THE MIDWEST SEMINAR IN ANCIENT AND MEDIEVAL PHILOSOPHY
 
 

Marquette University Faculty Participants: Owen Goldin (Ancient), Susanne Foster (Ancient, Ethics), John Jones (Medieval Social Thought, Neoplatonism), James South (Late Medieval & Renaissance), Andrew Tallon (NeoThomism, phenomenology), Richard C. Taylor (Medieval Latin & Arabic), Roland Teske, S.J., (Medieval, Augustine, Philosophy of Religion), David Twetten (Medieval, Aquinas) and others from Marquette and other regional universities.


Recent visiting participants in the seminar have included Suzanne Stern-Gillet (Bolton Institute), Alfred Ivry (New York University), Thomas Williams (University of Iowa), Eugene Garver (Saint John's University), Patricia Curd (Purdue University), Cristina D'Ancona (Università di Padova), John Sisko (College of William and Mary), Jeffrey E. Brower (Purdue University), Mary J. Sirridge (Lousiana State University), Richard Tierney (University of Wisconsin at Milwaukee), Kenneth Seeskin (Northwestern University), Ruth Glassner (Hebrew University, Mt. Scopus, Jerusalem), Steven Harvey (Bar Ilan University), Ray Weiss (University of Wisconsin at Milwaukee), Hye-Kyung Kim (University of Wisconsin at Green Bay), Lorraine Pangle (University of Texas at Austin), Josep Puig Montada (Universidad Complutense de Madrid), Roslyn Weiss (Lehigh University), Helen Lang (Villanova University), Andrew Payne, Universityof St. Joseph, Daniel Frank, Purdue University, Andreas Speer, Thomas Institut, Cologne, Carlos Fraenkel, McGill University, Sarah Pessin, University of Denver, and others.


DIRECTIONS AND MAPS:

- For directions to the Marquette Campus, see https://www.marquette.edu/contact/directions/

- For information on the Raynor Library and nearby parking see

https://www.marquette.edu/contact/finder/raynor.shtml.

- For information on the Alumni Memorial Union (AMU) and its location, see

https://www.marquette.edu/contact/finder/union.shtml

- For information on Cudahy Hall and its location, see

https://www.marquette.edu/contact/finder/cudahy.shtml

- For a map of the Marquette University campus, see https://www.marquette.edu/contact/CampusMap.pdf

- For a map of downtown Milwaukee, see

http://www.wisconline.com/counties/milwaukee/map-downtown.html


Send requests for information to:

Richard C. Taylor, Department of Philosophy, Marquette University

Email: mistertea@mac.com or Richard.Taylor@Marquette.edu.

Telephone: (414)-288-5649, Fax: (414)288-3010


SOME VALUABLE LINKS


Aquinas and the Arabs: A Project in Medieval Philosophy:

http://web.mac.com/mistertea/iWeb/Aquinas%20&%20the%20Arabs/Aquinas%20&%20the%20Arabs.html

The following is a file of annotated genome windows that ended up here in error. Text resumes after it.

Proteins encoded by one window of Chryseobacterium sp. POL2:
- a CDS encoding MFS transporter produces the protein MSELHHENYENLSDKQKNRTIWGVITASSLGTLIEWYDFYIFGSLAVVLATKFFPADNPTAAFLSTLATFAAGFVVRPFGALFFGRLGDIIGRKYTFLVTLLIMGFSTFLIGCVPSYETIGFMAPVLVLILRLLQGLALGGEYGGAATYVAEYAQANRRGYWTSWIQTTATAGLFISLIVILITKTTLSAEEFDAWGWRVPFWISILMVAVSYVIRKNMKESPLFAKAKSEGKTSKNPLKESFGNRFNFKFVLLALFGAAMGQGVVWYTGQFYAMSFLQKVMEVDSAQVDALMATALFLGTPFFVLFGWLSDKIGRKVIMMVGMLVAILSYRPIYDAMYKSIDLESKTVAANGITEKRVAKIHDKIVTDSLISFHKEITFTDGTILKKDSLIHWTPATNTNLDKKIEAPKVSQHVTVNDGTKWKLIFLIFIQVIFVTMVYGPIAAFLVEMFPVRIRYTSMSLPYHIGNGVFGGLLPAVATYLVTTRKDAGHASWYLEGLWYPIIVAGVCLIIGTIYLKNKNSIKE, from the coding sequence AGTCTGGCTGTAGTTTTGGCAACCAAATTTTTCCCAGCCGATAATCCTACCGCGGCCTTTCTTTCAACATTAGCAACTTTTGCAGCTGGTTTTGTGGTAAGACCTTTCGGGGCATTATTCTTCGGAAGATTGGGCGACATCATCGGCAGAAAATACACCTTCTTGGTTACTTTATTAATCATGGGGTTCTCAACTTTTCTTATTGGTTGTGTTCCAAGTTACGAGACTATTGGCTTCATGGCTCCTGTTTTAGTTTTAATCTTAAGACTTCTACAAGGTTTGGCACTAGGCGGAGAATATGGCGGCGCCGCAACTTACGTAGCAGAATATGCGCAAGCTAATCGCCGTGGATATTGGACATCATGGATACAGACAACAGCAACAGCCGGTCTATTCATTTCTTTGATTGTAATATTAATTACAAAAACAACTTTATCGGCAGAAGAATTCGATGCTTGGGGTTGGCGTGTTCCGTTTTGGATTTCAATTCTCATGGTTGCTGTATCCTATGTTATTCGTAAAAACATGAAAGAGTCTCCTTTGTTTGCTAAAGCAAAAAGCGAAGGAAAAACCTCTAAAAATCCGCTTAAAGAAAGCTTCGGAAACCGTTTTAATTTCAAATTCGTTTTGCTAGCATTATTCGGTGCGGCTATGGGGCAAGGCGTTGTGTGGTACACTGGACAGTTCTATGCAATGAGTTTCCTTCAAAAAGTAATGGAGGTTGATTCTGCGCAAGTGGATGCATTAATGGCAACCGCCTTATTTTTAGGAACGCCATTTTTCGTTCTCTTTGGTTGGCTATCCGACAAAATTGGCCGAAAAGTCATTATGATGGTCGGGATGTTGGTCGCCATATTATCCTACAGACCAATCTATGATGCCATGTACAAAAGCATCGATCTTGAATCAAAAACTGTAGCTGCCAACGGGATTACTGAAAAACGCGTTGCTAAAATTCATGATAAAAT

Marquette University Philosophy Department: https://www.marquette.edu/phil/

 

Marquette University

Milwaukee, Wisconsin

St Joan of Arc Chapel

The Marquette University

Midwest Seminar in Ancient and Medieval Philosophy

is pleased to host

Dr Gregory Sadler

Milwaukee, Wisconsin






presenting

"Prohairesis In Epictetus’ Stoic Moral Theory"

3:30-5:00 pm Monday 10 October 2016

Location: Raynor Library 330b, third floor


Presentation Abstract


  Prohairesis In Epictetus’ Stoic Moral Theory


Abstract: Early on Stoics stressed “living in accordance with nature” as a central goal of their moral theory.  This theory also included a stress upon cultivating and actively living the virtues, upon happiness conceived of as apatheia and as freedom, and upon distinguishing between what are genuinely good, bad, and indifferent.


In the late Stoic Epictetus’ thought, “living in accordance with nature” is qualified and clarified as having or maintaining one’s “prohairesis in accordance with nature”.  This term prohairesis had already played a significant role in ancient moral theory and practice, for example in that of Aristotle, but Epictetus expands its scope considerably beyond that of earlier thinkers, so that it seems almost like a full conception of the faculty of will as found in later moral theories.


The main goal of the seminar is to examine selected passages from Epicetus’ Discourses bearing upon prohairesis.  We will focus upon four topics.  1) What the prohairesis is and how far it extends in Epictetus’ moral theory; 2) What it means to have one’s prohairesis in accordance with nature; 3) The relationship between prohairesis, the “rational faculty”, and the “ruling faculty”; 4) The reflexivity of the proharesis, and the means by which it determines or reshapes itself, particularly (re-)habituation.




For information on Dr Sadler’s work, click HERE.


Also see his CV HERE and his Facebook page HERE.